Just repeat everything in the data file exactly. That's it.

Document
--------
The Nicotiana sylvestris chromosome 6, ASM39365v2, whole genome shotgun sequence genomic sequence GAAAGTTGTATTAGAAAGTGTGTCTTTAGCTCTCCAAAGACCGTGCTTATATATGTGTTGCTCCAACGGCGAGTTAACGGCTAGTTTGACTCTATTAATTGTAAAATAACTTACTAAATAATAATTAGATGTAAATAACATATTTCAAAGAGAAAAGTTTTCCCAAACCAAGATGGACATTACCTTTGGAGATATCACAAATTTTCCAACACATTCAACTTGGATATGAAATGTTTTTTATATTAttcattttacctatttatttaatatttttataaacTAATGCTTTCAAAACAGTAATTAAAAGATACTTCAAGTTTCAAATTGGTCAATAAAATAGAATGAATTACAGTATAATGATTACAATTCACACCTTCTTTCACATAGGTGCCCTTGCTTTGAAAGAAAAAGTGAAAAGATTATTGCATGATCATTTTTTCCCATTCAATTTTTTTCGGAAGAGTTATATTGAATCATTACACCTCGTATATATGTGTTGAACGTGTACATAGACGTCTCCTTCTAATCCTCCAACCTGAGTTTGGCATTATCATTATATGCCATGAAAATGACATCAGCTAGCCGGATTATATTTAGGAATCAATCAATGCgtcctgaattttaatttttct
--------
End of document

The Nicotiana sylvestris chromosome 6, ASM39365v2, whole genome shotgun sequence genomic sequence GAAAGTTGTATTAGAAAGTGTGTCTTTAGCTCTCCAAAGACCGTGCTTATATATGTGTTGCTCCAACGGCGAGTTAACGGCTAGTTTGACTCTATTAATTGTAAAATAACTTACTAAATAATAATTAGATGTAAATAACATATTTCAAAGAGAAAAGTTTTCCCAAACCAAGATGGACATTACCTTTGGAGATATCACAAATTTTCCAACACATTCAACTTGGATATGAAATGTTTTTTATATTAttcattttacctatttatttaatatttttataaacTAATGCTTTCAAAACAGTAATTAAAAGATACTTCAAGTTTCAAATTGGTCAATAAAATAGAATGAATTACAGTATAATGATTACAATTCACACCTTCTTTCACATAGGTGCCCTTGCTTTGAAAGAAAAAGTGAAAAGATTATTGCATGATCATTTTTTCCCATTCAATTTTTTTCGGAAGAGTTATATTGAATCATTACACCTCGTATATATGTGTTGAACGTGTACATAGACGTCTCCTTCTAATCCTCCAACCTGAGTTTGGCATTATCATTATATGCCATGAAAATGACATCAGCTAGCCGGATTATATTTAGGAATCAATCAATGCgtcctgaattttaatttttct